discover the premiere of new piece by Canadian choreographer Ghislaine Doté developed during her recent residency with ADAD’s artists Alesandra Seutin and Andrea Queens. The work explores the African roots and Contemporary and Afro-Contemporary dance expression.
Dance performances by Trinity Laban
Over the last few months, Trinity Laban Conservatoire of Music and Dance have explored the Horniman’s African collections to create a series of contemporary dance performances. In particular, dance students have creatively responded to a series of intricate and colourful Imbenge baskets from South Africa, which toured to the Trinity Laban’s building in June as part of the Horniman’s Object in Focus programme. This collaboration led to seven new pieces by TL’s youth groups, older local people who take part in the Retired Not Tired classes, younger disabled dancers and undergraduate students.
12-12.10pm: Lift: A Gift from my Auntie:
this is a piece about objects. The Lift dancers curate an exhibition of their own personal belongings, using these objects as inspiration for movement. Movement is also inspired by the Imbenge baskets on loan to Trinity Laban as the dancers weave and thread through the space exploring the intricate patterns, shapes and colours of these objects.
12.15-12.20pm: Velocity: Round and Around:
looking around at the value and weight of every single experience… With laughter, conflict and mystery, Velocity’s young dancers tell you about their Round journey: “Life’s a journey that goes round and round and the end is closest to the beginning.” Edward James Olmos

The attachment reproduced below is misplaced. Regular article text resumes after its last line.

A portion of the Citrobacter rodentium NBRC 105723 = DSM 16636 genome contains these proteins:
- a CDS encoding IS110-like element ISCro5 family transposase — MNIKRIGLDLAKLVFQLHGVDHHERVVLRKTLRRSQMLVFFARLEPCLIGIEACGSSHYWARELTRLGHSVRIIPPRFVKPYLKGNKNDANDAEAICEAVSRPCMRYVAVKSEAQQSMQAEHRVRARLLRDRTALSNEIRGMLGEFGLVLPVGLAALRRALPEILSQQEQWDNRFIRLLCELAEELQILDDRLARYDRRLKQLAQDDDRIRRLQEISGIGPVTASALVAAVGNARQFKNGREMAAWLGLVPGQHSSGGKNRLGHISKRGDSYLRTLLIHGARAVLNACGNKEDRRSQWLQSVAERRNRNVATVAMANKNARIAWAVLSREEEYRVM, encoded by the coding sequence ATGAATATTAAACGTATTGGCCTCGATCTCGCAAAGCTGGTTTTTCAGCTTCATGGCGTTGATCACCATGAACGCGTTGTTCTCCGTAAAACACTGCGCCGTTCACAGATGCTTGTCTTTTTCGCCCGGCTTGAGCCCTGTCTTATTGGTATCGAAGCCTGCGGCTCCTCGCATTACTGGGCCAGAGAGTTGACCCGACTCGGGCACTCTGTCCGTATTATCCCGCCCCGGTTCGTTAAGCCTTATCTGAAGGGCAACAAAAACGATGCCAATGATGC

1.30-1.35pm: Launch: Rather than starting inside, I start outside:
when researching the Imbenge, Launch found images that showed how these baskets were woven from the outside to the centre. This led the group to create a piece made of movement that draws attention to the edges, that begins at extremities and that uses this pull and spatial tension to contribute to another form.
2.30-2.40pm: Adults Contemporary 2: ReWire:
this piece explores the themes of weaving and craft as the dancers from Trinity Laban Adult Contemporary collaborate to build movement phrases, interlace in the space and explore rhythms inspired by traditional South African drumming.
3-3.10pm: CAT: God’s Children:
set in a village, this is a vibrant celebratory piece, giving thanks to life, the sun, the moon, the air we breathe and the colourful community of people we are. Bawren Tavaziva’s synthesis of ballet, contemporary and African dance makes for a unique choreographic language. Together with the dancers, Bawren has created a highly energetic and uplifting piece which complements the percussive, Southern African music.
3.30-3.40pm: Bellingham Beats 1 & 2:
Savannah, followed by Masks: Savannah explores the rhythms and animals of the savannah… can you spot the lions and giraffes? In Masks, the group researched African masks and created their own. The piece explores the hidden and revealed aspects of emotions and personality.
4-4.10pm: Dance for Health: Order and Disorder, they both have their beauty:
this piece is inspired by the South African Imbenge: seemingly unruly and resistant to structure the colourful strands are woven into a form that is both functional and decorative. Patterns are interrupted with new forms that then establish their own order.